Off at the end of the main halls, a tiny room with signs that read "Pavilion Vert" (Green Pavillion) was the scene of what many people at the booths located there hoped would represent the future of motoring. The room was filled with quirky, oddly shaped electric vehicles - hence the "green" in the pavilion's name - built by small but optimistic companies looking to make the big time with their electric creations.
The vehicles ranged from small electric bicycles to larger motorcycles to cars no larger than a golf cart. There were cars named the Weez, the Mooville and the Twizy; the Tilter was half-car, half-motorcycle, with an enclosed body that leans into turns. All were powered by an electric motor and batteries.
But in one booth off in the corner of the room, there was no cute little car or bike on display; a silver sphere slightly larger than a basketball sat on a table, beside what appeared to be an exploded model of its innards. The device was a revolutionary new type of petrol engine that, if it works as its inventor claims, could change the way we power cars on our roads.
"The kugels inside are guided very elegantly in their tracks. Outside, the whole form of the machine is of a kugel also; kugels inside, kugel outside. That's why we call this a Kugelmotor."
That's how HC Herbert Hüttlin, the silver-haired, slight-of-stature inventor of this unorthodox engine, describes his creation. Kugel, if you don't know, is German for "ball" or "sphere". Inside the silver sphere, the petrol engine is coupled with an electric motor to create what Hüttlin calls the Hüttlin Range Extender.
The engine's design is simple, but describing its movement isn't. Inside the aluminium spherical housing is a rotor, which itself houses the pistons and rotates in large ring bearings; instead of connecting rods, the pistons hold titanium balls (kugels) that travel in wormhole-like guides in the rotor. The pistons move back and forth around an axis with conventional petrol combustion, and as they do so they force the rotor to spin around them because of the balls moving in the specially curved guides.
Take my word for it, it's amazing. And simple.
"It's a three-dimensional movement; very simple. A conventional four-piston engine has more than 250 parts," says Hüttlin, "but this one has just more than 60, so it's much simpler. It would mean cheaper production costs and more reliability.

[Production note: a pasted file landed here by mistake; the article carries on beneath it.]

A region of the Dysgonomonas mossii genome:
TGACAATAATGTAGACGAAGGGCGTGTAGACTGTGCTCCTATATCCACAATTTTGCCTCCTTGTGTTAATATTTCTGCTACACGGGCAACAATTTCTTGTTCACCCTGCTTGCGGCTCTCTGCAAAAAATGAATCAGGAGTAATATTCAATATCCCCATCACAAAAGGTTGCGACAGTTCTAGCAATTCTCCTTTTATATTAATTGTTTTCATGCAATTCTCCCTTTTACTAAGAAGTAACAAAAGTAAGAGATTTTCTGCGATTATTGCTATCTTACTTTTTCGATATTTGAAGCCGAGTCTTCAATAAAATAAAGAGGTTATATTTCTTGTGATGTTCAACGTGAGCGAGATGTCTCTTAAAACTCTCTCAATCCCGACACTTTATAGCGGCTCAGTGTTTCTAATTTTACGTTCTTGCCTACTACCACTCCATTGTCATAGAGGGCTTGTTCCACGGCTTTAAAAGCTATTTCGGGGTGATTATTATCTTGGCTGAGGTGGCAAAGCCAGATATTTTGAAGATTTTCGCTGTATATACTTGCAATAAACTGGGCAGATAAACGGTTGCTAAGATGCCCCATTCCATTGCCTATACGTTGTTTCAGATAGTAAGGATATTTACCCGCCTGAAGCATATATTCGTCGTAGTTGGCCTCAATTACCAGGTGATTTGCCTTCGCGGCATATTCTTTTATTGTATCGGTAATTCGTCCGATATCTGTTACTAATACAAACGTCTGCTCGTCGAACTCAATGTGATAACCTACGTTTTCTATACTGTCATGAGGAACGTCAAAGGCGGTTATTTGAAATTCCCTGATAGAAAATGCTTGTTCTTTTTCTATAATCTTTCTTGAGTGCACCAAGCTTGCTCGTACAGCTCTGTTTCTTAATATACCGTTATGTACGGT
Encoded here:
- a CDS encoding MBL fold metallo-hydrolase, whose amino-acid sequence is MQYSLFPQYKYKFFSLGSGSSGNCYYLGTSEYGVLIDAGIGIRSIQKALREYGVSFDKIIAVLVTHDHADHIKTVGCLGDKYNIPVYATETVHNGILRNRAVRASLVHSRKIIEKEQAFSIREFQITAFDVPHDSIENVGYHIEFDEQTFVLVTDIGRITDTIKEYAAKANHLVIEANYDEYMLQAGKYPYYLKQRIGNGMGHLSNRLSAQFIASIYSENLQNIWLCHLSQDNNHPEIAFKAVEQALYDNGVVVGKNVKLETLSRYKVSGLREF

"It's also more efficient; regular combustion engines are less than 20 per cent efficient [losing energy to noise, heat and friction], but this engine is more than 30 per cent efficient."
The spinning rotor would be the magnetic rotor of an electric motor, spinning inside a stator that could either generate electricity - ie, as a range extender for an electric car - or act as a motor to supplement the Kugelmotor's power.
This example has a displacement of 1,200cc and a power output of 78kW, or about 104hp. The design could be scaled up or down to almost any displacement, but Hüttlin says because it is so efficient it will use less fuel and have fewer emissions than a similar-sized conventional petrol engine.
Hüttlin comes across as a quiet yet enthusiastic inventor type, and indeed, René Lang, Innomot's chief executive who introduced Hüttlin, couldn't hold back his admiration for the German. "I can tell you he's a genius. A real genius."
So far, Hüttlin, who lives in Germany, and Innomot, the Swiss company of which he is a majority owner, have spent more than €100,000 (Dh598,000) developing the engine, but instead of building it they plan to grant the licence to build it to automotive and industrial companies.
"It was much work for a long time," said Hüttlin. "It came to me not out of a flash, but over a long period of time. There was more perspiration than inspiration."
The Geneva show is the Kugelmotor's debut to the public, and on the first day alone, Hüttlin says his patented engine has been raising a few eyebrows.
"Ja, many auto companies have walked by and talked with us about it. Nothing is set yet, but there is a great interest in it."